An African-American pioneer of heating and air conditioning, David Nelson Crosthwait Jr. is best known for bringing heat to a very cold Radio City Music Hall. His designs led to many HVAC innovations. And the heating system he provided for Radio City Music Hall in New York City is perhaps the most famous example of his legacy.
Crosthwait won a medal from the National Technological Association in the 1930s. And he became the first African American to be honored as a fellow of the American Society of Heating, Refrigeration and Air Conditioning Engineers in 1971.
Inventor of the gas furnace (?-?)
Not much is known about Alice H. Parker except that her design for the first gas furnace became the precursor to what would become the central heating system. Her patented heating furnace set the stage for what would later become central heating for residential and commercial buildings. Parker’s invention was a heating furnace powered by gas with several units with individually controlled air ducts. It was designed to heat different sections of an entire house. Before Parker’s design and patent were approved in 1919, coal and wood were the most common ways to heat a home.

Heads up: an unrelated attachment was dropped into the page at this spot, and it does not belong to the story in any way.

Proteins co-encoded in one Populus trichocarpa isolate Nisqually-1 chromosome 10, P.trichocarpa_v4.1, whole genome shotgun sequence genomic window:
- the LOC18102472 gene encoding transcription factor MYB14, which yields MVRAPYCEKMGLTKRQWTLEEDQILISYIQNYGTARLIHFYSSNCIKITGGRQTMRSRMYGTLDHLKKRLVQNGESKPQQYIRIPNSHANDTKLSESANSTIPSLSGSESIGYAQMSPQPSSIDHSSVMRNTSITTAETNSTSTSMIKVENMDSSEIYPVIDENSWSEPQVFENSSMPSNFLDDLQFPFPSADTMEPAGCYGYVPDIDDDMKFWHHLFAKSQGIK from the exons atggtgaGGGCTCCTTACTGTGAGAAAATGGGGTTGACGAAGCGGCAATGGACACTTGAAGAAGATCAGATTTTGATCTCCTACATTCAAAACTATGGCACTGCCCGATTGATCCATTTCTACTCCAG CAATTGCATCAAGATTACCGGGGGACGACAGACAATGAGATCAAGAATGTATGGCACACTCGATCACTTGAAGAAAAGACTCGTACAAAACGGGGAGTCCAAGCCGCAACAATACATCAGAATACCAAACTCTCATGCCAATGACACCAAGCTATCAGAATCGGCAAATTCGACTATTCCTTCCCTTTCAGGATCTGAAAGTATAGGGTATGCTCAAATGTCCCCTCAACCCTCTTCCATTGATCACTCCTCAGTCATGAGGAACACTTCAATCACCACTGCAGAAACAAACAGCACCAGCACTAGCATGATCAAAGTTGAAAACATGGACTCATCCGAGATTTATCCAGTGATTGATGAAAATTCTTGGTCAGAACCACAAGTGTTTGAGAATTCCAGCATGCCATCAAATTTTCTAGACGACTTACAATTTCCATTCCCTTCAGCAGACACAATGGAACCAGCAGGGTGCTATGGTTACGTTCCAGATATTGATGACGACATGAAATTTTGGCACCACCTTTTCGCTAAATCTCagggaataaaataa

Founder of Thermo King (May 17, 1893 – February 21, 1961)
A man whose inventions helped shape refrigeration as we know it today, Frederick McKinley Jones is known for his innovations in preserving perishable goods during long-haul transportation. And if you’ve heard of the name Thermo King — an international enterprise that is still around today — it was McKinley Jones who co-founded it with Joseph Numero in 1938. McKinley Jones patented a portable cooling unit for trucks transporting perishable food. He also innovated portable cooling units during World War II for preserving blood, medicine and food used at army hospitals and battlefields. In 1944, Jones became the first African American to be elected into the American Society of Refrigeration Engineers. He also became the first African-American to receive the National Medal of Technology, posthumously, from President George Bush in 1991.